Two years after the JOBS Act was adopted, nine out of 10 IPOs were emerging growth companies (a business with total gross revenues of less than $1 billion during the most recent fiscal year), according a study by Latham & Watkins. Technology companies were one of the largest industries accounted for in the study.

Two years after the jobs act was adopted, 9 out of 10 IPOs were emerging growth companies.


-Source: Latham & Watkins


Since the financial crisis, policymakers have enacted regulatory reforms designed to increase economic stability. These reforms intend to prevent a repeat of the crisis. However, regulations can also reduce market liquidity, making it more difficult and costly for companies to raise capital to invest in new innovation.

Legacy technology companies also often use lobbying groups to advocate for regulations to stifle competition.

In September 2015, the Wall Street Journal reported on the political crackdown on the ridesharing economy in Florida, Michigan, Nevada, and other states. After a number of legal battles, ridesharing services in Nevada were legalized, but with a significant caveat. In order to operate, ridesharing businesses had to pay up to $50,000 to license vehicles along with taxes on rides and fees on driver applications.




While some economists are quick to dismiss the short-term effects of global conflict and international terrorism, history has shown that the uncertainty incited by terrorism reduces consumer and investor confidence, which has the power to diminish growth. Increased security measures and the costs associated with counterterrorism regulations can significantly hinder market productivity. Even in the best of circumstances, investors must contend with a number of variables when considering investing in a company. Terrorism introduces new uncertainty to the market that makes this decision even more challenging.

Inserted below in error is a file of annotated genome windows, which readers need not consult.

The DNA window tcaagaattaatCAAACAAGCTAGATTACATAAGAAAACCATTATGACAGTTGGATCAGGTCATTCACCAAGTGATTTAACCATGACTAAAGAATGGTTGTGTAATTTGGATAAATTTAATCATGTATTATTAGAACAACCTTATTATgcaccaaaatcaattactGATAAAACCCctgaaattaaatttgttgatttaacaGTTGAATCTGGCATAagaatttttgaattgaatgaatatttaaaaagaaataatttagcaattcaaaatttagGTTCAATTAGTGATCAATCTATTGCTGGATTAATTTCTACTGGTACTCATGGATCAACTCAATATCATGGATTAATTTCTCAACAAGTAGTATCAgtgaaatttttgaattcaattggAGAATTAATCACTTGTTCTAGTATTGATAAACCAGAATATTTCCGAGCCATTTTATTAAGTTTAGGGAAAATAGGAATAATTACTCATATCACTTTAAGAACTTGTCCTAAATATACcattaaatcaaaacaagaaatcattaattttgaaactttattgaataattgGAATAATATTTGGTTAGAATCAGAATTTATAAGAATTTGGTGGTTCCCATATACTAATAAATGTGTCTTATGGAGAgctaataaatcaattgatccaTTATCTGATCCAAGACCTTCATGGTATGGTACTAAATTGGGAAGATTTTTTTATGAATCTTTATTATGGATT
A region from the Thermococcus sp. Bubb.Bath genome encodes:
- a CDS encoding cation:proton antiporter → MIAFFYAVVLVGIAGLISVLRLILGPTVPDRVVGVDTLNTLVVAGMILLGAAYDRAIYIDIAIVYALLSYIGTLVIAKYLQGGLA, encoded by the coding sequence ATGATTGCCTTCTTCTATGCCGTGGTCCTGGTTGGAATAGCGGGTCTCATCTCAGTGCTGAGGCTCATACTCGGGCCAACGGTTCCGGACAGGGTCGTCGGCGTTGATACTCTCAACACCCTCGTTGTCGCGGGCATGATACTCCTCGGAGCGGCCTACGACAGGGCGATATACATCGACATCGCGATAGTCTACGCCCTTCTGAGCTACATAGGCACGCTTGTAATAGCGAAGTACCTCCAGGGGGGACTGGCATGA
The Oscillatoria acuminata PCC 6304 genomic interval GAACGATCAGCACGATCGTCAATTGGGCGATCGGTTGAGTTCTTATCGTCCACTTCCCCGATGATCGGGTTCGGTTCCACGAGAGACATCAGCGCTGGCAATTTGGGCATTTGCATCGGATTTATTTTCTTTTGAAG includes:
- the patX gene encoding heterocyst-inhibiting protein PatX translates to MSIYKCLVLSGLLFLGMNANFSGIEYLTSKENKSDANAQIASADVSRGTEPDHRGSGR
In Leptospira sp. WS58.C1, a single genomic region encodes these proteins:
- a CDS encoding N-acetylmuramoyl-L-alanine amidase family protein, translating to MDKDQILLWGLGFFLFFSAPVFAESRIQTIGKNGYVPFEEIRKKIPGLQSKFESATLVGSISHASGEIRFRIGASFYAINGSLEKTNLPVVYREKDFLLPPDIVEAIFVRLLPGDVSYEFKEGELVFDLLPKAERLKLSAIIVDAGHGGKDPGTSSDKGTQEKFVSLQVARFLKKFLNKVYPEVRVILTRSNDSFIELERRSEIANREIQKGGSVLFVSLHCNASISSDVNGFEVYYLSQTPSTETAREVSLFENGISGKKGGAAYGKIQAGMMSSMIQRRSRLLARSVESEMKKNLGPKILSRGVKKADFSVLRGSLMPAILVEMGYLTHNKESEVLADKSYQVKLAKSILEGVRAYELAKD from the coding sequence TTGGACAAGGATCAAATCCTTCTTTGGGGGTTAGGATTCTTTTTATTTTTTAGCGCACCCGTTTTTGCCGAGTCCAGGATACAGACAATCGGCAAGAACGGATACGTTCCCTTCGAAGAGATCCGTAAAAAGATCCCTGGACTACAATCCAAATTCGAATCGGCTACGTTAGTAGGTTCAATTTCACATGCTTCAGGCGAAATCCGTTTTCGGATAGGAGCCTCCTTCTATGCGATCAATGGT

Markets will continue to shift, but being aware of economic trends – both past and present, at home and abroad – will help your business prepare for the challenges you can foresee, and respond more effectively to those you can’t. Doing so will allow you to maintain operations during periods of market volatility, ensuring the stability you and your investors demand and deserve.


Vista Equity Partners Management, LLC (“Vista”) is an SEC registered adviser. This document is intended to provide general information regarding Vista’s private equity investing expertise and not for the purpose of soliciting investors for any Vista Fund. Under no circumstances should the information provided be considered an offer to sell, or a solicitation to buy, any security. Such offer or solicitation may only be made to accredited investors and qualified purchasers pursuant to the current offering documents of the relevant Vista Fund. The information provided is strictly confidential and may not be reproduced or disseminated to any third parties without the written consent of Vista. The past performance of previous Vista Funds and portfolio companies is not necessarily indicative of future results. Investors in Vista Funds may lose investment capital. There can be no assurance that any future Vista Funds or portfolio companies will achieve comparable results. ©2018 Vista